Imagining Positive Possibilities

When we imagine possibilities, we create new stories and realities that lead to new understandings and relational practices. When addressing social injustices and adversity that people face in their lives, a new story of relational responsibility speaks to the importance of the process of relating itself.[xix] When we bring this attentiveness to issues of social justice, we find it is imperative that we not only address the specific needs and engage and build upon the strengths of children, youth, families, and older adults within the communities they live in, but that we also address the context of people’s lives. The notion of social injustice is greatly underestimated and under-addressed in our conversations about youth and older adults and the challenges they face in their lives. These injustices include poverty, lack of housing, unemployment, violence, abuse, and racism. We must work together to build more social, gender, economic, and cultural equity. Reflecting on the privileges and rights that come with being part of a dominant culture or group, encourages relational responsibility to work for increasing equity between people in our worlds, with a significant focus on those most marginalized by dominant cultures.[xx]

A resilient community recognizes the interconnectedness of all its citizens and understands the well-being of children and youth is connected to the well-being of other age groups–and vice versa.[xxi]

Through developing and strengthening our connections among each other, we can address important social issues of marginalization, inequity, and injustice in this world through compassionate action. Through these relationships, conditions of spontaneous compassion and action are created, like the left hand stopping the bleeding on the right, where people naturally care about each other and do what they can to help each other to thrive throughout the lifespan. Jerome Bruner wrote in his book, On Knowing: Essays for the Left Hand, that the left hand traditionally represented the powers of intuition, feeling, and spontaneity.[xxii]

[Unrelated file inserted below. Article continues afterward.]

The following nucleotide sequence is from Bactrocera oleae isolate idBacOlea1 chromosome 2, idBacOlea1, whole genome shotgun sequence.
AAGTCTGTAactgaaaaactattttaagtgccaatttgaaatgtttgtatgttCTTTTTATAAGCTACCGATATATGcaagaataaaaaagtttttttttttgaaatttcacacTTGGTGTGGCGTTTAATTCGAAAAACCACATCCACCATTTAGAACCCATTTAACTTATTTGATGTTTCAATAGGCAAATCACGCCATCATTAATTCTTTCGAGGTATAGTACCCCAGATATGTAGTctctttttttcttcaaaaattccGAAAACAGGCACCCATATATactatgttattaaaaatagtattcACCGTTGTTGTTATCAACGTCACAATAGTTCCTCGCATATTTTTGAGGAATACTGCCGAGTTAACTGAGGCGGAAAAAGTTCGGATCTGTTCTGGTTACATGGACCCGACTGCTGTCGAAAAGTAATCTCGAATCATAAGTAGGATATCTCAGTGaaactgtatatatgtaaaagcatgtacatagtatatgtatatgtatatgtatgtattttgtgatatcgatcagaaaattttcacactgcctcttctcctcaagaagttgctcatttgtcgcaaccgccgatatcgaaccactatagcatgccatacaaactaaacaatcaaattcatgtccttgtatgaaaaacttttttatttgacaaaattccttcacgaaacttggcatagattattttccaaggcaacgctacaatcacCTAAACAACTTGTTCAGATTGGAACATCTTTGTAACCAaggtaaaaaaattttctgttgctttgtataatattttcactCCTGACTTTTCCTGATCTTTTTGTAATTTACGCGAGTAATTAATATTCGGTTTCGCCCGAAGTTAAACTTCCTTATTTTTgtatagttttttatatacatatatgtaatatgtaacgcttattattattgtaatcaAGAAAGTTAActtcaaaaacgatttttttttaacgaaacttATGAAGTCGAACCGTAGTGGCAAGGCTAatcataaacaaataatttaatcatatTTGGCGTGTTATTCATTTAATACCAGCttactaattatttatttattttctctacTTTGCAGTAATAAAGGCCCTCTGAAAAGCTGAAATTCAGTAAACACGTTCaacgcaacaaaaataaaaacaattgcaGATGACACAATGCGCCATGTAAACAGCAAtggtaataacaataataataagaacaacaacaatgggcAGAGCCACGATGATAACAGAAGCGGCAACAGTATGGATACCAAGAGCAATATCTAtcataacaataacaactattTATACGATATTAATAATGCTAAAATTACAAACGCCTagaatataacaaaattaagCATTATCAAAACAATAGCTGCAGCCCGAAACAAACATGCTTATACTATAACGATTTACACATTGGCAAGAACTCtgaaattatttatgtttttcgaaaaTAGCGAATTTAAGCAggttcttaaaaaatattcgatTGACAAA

When we work to deepen our understanding of each other, and have striking moments where we see things anew and our view has shifted, we almost can not help but move towards social action.[xxiii] In this respect, community capacity building is about generative intergenerational relationships that demonstrate caring, respect, acceptance, and personal and social power. This thinking has inspired my learning journey about how we can build this type of deeper understanding and connections with each other that results in compassionate actions in our relationships, neighborhoods, and communities. As we do this, we also move a way of thinking about “those people/those children” to a collective responsibility and to “our children/our people”.

My concluding proposal is this: When we consider what type of community we want to live in, we can also ask, what type of community do I want to contribute to and to build? How can we bring our vision, knowledge, and skills to create connected and caring communities that engage the strengths of all generations? Through our relationships this vision begins to take shape. he resource is our conversations. We can begin with conversation — one conversation at a time.

Whatever you can do, or dream you can do, begin it. Boldness has genius, power, and magic in it. Begin it now.” W. H. Murray in the Scottish Himalaya Expedition attributed to Johann Wolfgang von Goethe

Resources and Citations

(This chapter was previously published in Aging in Community by Second Journey Publications with the fabulous co-editors Janice Blanchard and Bolton Anthony. Click here to read the rest of the book.)

Generations United works to improve the lives of children, youth and older adults through intergenerational collaboration, public policies, and programs at

Communities for All Ages is a national initiative that helps communities address critical issues from a multi-generational perspective and promote the well-being of all age groups.